Dear Mr. Wine:
As general counsel for the secretary of state's office, you request our opinion regarding authorized use of funds held in the permanent maintenance fund of a cemetery corporation. Specifically, you ask whether funds in excess of statutory requirement deposited to the permanent maintenance fund may be used to offset future required deposits to the permanent maintenance fund.
According to the information provided, a cemetery corporation maintained in addition to the permanent maintenance fund required under K.S.A. 1993 Supp. 17-1311, as amended by L. 1994, ch. 229, sec. 4 a separate marker maintenance fund, a fund neither required nor prohibited under state law. The fund was derived from a portion of the amount paid for lot purchases. Recently, the balance of the marker maintenance fund was deposited to the permanent maintenance fund. Since that time, no new deposits to the permanent maintenance fund have been made despite the continued sale of burial lots in the cemetery. Rather, the cemetery corporation considers the marker maintenance fund as an advance deposit to the permanent maintenance fund and is offsetting against the balance of the marker maintenance fund any further deposits required under K.S.A. 1993 Supp. 17-1311, as amended.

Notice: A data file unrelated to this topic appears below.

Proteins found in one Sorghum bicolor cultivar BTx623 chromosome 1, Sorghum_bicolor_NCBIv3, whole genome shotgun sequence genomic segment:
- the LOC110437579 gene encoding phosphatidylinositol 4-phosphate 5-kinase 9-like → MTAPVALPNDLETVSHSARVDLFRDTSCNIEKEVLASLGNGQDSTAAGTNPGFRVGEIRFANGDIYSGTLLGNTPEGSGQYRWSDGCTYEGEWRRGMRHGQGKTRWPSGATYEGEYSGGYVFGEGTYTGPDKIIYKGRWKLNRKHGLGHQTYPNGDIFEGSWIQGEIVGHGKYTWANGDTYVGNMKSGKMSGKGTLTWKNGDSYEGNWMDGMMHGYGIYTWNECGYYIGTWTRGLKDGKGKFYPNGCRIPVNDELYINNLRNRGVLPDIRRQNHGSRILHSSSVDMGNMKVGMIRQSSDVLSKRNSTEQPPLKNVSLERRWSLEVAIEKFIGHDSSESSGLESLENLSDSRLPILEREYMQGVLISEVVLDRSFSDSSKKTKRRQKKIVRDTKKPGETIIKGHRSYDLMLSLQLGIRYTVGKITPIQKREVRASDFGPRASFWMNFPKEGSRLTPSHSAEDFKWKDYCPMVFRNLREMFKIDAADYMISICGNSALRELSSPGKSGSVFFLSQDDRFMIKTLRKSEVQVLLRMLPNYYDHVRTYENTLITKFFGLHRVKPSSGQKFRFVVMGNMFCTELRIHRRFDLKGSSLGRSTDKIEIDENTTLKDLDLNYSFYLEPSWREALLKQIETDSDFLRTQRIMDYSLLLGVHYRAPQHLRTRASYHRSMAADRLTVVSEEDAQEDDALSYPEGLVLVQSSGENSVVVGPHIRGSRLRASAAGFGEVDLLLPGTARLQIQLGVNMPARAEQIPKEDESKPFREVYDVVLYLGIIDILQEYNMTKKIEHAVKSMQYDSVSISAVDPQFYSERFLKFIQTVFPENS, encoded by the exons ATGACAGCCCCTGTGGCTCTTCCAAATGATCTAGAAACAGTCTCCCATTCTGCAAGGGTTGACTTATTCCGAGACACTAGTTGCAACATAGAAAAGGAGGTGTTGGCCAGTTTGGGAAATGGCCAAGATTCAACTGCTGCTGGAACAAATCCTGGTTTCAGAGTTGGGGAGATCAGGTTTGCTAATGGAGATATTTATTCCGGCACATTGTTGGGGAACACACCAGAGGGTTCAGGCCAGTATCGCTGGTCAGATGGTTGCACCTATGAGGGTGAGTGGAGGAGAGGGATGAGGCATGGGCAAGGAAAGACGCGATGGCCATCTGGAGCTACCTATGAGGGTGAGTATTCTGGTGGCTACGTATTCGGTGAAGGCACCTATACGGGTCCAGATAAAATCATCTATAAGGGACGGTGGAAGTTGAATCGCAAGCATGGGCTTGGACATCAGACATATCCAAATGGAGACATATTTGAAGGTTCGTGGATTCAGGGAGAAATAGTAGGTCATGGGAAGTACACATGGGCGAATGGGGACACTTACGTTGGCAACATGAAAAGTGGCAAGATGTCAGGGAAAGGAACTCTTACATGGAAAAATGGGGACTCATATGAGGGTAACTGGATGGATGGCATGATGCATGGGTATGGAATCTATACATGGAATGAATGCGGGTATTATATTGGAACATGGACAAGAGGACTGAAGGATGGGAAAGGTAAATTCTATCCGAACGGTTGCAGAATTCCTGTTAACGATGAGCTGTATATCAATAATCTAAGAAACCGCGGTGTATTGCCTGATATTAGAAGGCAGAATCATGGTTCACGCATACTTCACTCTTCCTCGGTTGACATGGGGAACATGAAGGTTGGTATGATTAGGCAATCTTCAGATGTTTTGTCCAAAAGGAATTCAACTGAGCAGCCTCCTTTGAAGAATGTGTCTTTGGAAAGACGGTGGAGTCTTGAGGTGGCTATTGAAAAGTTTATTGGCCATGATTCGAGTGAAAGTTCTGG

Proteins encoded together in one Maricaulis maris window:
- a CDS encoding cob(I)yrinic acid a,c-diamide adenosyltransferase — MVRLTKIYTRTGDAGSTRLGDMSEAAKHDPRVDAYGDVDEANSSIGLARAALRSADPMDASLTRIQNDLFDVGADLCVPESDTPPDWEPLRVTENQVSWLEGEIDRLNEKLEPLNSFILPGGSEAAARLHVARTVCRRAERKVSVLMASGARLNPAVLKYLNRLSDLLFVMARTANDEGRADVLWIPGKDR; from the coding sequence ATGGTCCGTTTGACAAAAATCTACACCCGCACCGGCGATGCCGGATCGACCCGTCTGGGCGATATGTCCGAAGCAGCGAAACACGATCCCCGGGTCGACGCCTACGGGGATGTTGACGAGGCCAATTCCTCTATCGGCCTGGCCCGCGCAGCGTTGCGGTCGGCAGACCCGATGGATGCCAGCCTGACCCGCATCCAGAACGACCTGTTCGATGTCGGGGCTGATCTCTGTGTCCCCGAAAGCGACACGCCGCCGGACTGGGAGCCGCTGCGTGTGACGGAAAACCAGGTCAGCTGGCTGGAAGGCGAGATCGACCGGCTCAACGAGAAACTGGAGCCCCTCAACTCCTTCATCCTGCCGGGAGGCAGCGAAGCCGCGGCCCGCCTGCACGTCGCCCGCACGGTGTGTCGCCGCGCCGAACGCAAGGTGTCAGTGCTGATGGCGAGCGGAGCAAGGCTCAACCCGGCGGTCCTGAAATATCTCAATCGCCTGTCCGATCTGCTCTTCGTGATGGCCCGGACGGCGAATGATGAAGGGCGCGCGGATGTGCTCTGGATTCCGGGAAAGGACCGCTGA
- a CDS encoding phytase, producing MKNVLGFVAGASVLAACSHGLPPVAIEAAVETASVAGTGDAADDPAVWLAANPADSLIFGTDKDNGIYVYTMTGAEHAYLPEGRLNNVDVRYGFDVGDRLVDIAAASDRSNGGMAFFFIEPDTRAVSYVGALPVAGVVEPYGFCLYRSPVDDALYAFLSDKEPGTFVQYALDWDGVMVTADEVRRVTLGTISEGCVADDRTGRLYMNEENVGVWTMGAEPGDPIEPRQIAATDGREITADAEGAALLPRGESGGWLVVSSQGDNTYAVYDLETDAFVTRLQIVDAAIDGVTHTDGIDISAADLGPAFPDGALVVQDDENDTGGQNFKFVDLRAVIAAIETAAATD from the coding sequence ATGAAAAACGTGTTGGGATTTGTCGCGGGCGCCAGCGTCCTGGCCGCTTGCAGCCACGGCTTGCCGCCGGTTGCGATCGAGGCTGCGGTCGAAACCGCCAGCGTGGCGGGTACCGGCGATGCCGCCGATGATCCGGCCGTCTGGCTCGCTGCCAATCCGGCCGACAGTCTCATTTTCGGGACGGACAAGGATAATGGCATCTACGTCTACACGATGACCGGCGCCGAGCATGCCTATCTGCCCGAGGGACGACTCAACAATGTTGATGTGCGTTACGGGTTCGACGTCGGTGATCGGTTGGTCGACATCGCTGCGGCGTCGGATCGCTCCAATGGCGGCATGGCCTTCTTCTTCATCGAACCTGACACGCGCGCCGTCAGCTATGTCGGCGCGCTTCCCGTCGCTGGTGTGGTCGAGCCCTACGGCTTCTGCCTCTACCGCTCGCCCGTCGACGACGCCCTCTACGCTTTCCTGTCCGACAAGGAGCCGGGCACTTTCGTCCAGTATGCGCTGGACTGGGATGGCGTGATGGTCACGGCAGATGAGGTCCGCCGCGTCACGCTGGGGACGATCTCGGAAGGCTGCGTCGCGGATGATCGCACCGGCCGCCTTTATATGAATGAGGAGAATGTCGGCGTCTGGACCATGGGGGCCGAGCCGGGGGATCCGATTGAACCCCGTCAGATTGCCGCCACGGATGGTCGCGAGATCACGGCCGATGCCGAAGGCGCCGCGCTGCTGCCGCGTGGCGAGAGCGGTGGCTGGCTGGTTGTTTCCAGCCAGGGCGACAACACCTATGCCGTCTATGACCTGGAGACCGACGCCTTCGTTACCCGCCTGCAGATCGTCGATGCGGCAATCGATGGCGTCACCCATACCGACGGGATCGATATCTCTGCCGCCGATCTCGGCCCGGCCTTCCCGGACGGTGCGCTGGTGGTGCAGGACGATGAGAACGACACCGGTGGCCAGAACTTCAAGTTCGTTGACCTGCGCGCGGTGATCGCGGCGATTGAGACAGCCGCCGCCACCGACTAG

Cemetery corporations are subject to provisions set forth in K.S.A. 17-1301 et seq. K.S.A. 1993 Supp. 17-1311, as amended, requires that a cemetery corporation maintain a permanent maintenance fund.